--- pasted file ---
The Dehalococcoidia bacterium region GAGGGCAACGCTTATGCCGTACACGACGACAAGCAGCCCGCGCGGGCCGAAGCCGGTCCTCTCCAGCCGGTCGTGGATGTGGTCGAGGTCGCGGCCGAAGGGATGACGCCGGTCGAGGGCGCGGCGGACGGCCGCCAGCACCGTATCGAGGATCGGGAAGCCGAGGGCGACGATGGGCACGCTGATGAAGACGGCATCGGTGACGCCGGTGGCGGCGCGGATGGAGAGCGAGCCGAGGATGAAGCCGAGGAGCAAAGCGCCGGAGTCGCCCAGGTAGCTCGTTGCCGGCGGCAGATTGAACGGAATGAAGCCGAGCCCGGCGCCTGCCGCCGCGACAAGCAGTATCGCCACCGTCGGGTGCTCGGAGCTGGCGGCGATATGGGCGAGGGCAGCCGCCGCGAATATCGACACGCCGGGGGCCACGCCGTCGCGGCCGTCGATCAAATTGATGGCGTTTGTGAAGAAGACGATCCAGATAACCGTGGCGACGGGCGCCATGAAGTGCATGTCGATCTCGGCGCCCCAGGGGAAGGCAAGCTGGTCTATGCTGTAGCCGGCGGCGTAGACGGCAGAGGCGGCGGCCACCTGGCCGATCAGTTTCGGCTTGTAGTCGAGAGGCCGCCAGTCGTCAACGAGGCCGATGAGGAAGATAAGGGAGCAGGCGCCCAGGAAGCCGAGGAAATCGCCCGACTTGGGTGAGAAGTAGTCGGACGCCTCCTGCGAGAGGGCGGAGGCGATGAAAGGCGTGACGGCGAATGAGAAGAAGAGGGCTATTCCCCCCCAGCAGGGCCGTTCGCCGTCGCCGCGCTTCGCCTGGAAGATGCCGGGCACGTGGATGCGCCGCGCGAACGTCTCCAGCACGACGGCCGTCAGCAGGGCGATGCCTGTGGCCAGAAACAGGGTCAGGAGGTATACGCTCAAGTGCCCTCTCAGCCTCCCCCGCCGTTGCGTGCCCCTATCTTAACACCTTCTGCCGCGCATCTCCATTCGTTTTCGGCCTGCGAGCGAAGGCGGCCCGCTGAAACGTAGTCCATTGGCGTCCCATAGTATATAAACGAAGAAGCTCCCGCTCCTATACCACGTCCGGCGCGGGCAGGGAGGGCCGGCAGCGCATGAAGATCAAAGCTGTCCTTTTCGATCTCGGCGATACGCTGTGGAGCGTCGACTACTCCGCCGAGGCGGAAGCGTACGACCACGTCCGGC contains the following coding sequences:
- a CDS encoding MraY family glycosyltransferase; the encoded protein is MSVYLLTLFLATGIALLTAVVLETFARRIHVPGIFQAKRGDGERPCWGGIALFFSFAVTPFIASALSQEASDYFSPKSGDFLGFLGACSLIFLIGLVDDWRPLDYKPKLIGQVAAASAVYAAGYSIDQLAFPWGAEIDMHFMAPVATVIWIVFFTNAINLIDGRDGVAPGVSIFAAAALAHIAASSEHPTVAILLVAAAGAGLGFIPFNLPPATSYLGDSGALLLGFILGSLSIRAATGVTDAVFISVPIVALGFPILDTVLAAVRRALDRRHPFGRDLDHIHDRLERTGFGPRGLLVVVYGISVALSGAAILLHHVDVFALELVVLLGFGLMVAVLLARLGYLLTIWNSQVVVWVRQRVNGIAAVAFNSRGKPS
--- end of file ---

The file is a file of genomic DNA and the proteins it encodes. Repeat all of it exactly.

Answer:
The Dehalococcoidia bacterium region GAGGGCAACGCTTATGCCGTACACGACGACAAGCAGCCCGCGCGGGCCGAAGCCGGTCCTCTCCAGCCGGTCGTGGATGTGGTCGAGGTCGCGGCCGAAGGGATGACGCCGGTCGAGGGCGCGGCGGACGGCCGCCAGCACCGTATCGAGGATCGGGAAGCCGAGGGCGACGATGGGCACGCTGATGAAGACGGCATCGGTGACGCCGGTGGCGGCGCGGATGGAGAGCGAGCCGAGGATGAAGCCGAGGAGCAAAGCGCCGGAGTCGCCCAGGTAGCTCGTTGCCGGCGGCAGATTGAACGGAATGAAGCCGAGCCCGGCGCCTGCCGCCGCGACAAGCAGTATCGCCACCGTCGGGTGCTCGGAGCTGGCGGCGATATGGGCGAGGGCAGCCGCCGCGAATATCGACACGCCGGGGGCCACGCCGTCGCGGCCGTCGATCAAATTGATGGCGTTTGTGAAGAAGACGATCCAGATAACCGTGGCGACGGGCGCCATGAAGTGCATGTCGATCTCGGCGCCCCAGGGGAAGGCAAGCTGGTCTATGCTGTAGCCGGCGGCGTAGACGGCAGAGGCGGCGGCCACCTGGCCGATCAGTTTCGGCTTGTAGTCGAGAGGCCGCCAGTCGTCAACGAGGCCGATGAGGAAGATAAGGGAGCAGGCGCCCAGGAAGCCGAGGAAATCGCCCGACTTGGGTGAGAAGTAGTCGGACGCCTCCTGCGAGAGGGCGGAGGCGATGAAAGGCGTGACGGCGAATGAGAAGAAGAGGGCTATTCCCCCCCAGCAGGGCCGTTCGCCGTCGCCGCGCTTCGCCTGGAAGATGCCGGGCACGTGGATGCGCCGCGCGAACGTCTCCAGCACGACGGCCGTCAGCAGGGCGATGCCTGTGGCCAGAAACAGGGTCAGGAGGTATACGCTCAAGTGCCCTCTCAGCCTCCCCCGCCGTTGCGTGCCCCTATCTTAACACCTTCTGCCGCGCATCTCCATTCGTTTTCGGCCTGCGAGCGAAGGCGGCCCGCTGAAACGTAGTCCATTGGCGTCCCATAGTATATAAACGAAGAAGCTCCCGCTCCTATACCACGTCCGGCGCGGGCAGGGAGGGCCGGCAGCGCATGAAGATCAAAGCTGTCCTTTTCGATCTCGGCGATACGCTGTGGAGCGTCGACTACTCCGCCGAGGCGGAAGCGTACGACCACGTCCGGC contains the following coding sequences:
- a CDS encoding MraY family glycosyltransferase; the encoded protein is MSVYLLTLFLATGIALLTAVVLETFARRIHVPGIFQAKRGDGERPCWGGIALFFSFAVTPFIASALSQEASDYFSPKSGDFLGFLGACSLIFLIGLVDDWRPLDYKPKLIGQVAAASAVYAAGYSIDQLAFPWGAEIDMHFMAPVATVIWIVFFTNAINLIDGRDGVAPGVSIFAAAALAHIAASSEHPTVAILLVAAAGAGLGFIPFNLPPATSYLGDSGALLLGFILGSLSIRAATGVTDAVFISVPIVALGFPILDTVLAAVRRALDRRHPFGRDLDHIHDRLERTGFGPRGLLVVVYGISVALSGAAILLHHVDVFALELVVLLGFGLMVAVLLARLGYLLTIWNSQVVVWVRQRVNGIAAVAFNSRGKPS